Patients who have followed Dr Safvat’s protocol for scar management diligently have been very pleased with their progress in reducing and fading of scars.


While all care and diligence is taken by Dr Safvat to minimise or avoid complications, any surgical procedure can be associated with some general complications and/or specific complications related to the surgery you are having. Choosing a Specialist Plastic Surgeon such as Dr Safvat and having your procedure done in an accredited hospital minimises risks as does using an accredited Anaesthetist.

Some general surgical potential complications are:

  Infection that may require antibiotics (Dr Safvat prescribes all patients antibiotics after surgery to minimise this risk).

  Fluid build-up under the skin (seroma).

  Allergic reaction to dressings and other items used during the procedure.

  The formation of blood collection (haematoma) which could require additional surgery.

  Scars heal differently in different people. Some people are genetically prone to develop keloid scars. Hypertrophic scars develop when there is a complication in the healing process. Whilst not ideal, there is no threat to your health if you develop these.

Some potential complications related to Breast Reconstruction surgery specifically are:



  Capsular Contracture (if implants are used)

•  Rupture of implants due to trauma

  Changes in sensation to the breast

•  BIA-ALCL (breast implant associated Anaplastic Large Cell Lymphoma)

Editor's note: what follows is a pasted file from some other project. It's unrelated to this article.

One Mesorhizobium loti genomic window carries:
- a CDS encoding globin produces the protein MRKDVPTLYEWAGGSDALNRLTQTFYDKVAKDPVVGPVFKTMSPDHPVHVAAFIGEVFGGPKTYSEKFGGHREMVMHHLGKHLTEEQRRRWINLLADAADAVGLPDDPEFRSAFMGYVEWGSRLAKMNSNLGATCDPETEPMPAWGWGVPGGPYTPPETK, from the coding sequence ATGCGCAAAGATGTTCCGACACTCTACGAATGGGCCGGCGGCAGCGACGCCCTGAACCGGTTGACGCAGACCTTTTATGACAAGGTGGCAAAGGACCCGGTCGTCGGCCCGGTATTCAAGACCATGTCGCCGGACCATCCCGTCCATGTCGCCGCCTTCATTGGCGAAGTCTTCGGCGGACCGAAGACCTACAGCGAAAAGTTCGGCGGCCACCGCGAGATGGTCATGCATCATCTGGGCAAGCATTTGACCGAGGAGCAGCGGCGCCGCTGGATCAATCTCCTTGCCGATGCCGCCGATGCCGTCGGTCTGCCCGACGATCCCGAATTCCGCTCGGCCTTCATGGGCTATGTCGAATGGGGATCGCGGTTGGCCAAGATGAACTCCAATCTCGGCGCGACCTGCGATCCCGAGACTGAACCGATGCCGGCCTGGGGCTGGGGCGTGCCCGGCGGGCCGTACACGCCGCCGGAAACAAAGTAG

Loss of blood circulation to the reconstructed breast (causing total reconstruction loss)

  Fat necrosis (causing partial reconstruction loss)

•  Asymmetry

  Changes in sensation to the breast


Breast Reconstruction surgery has a Medicare item number and patients should get a rebate from Medicare and their health fund (where applicable). The hospital costs are usually covered by private health funds depending on the patient’s level and type of coverage. Alternatively, you can have the procedure done in a Private Hospital as a Self-Funded patient.

Breast reconstruction can also be done in a public hospital under Medicare but there are waiting times that apply. Dr Safvat currently does not work in a public hospital.

Detailed information regarding costs will be provided to you after your initial consultation.

Frequently asked questions

Is Breast Reconstruction Surgery the right choice for me?

Breast Reconstruction surgery is a personal choice. It is not for everyone and a decision should not be made in a rush. Also the type of reconstruction is a personal choice and different for everyone. Generally, you should be in a normal BMI range and have realistic expectations about the outcome of the surgery.


Safvat will insist that patients stop smoking at least 3-4 weeks before their surgery. As a general rule, if a patient’s weight is stable, the result of the breast reconstruction surgery is better and more predictable. This is because the reconstructed and native breasts increase or decrease in size with a patient’s weight. All surgery preparation recommendations are covered during your consultation at Ethique Plastic Surgery – Miranda, Bowral or Concord rooms.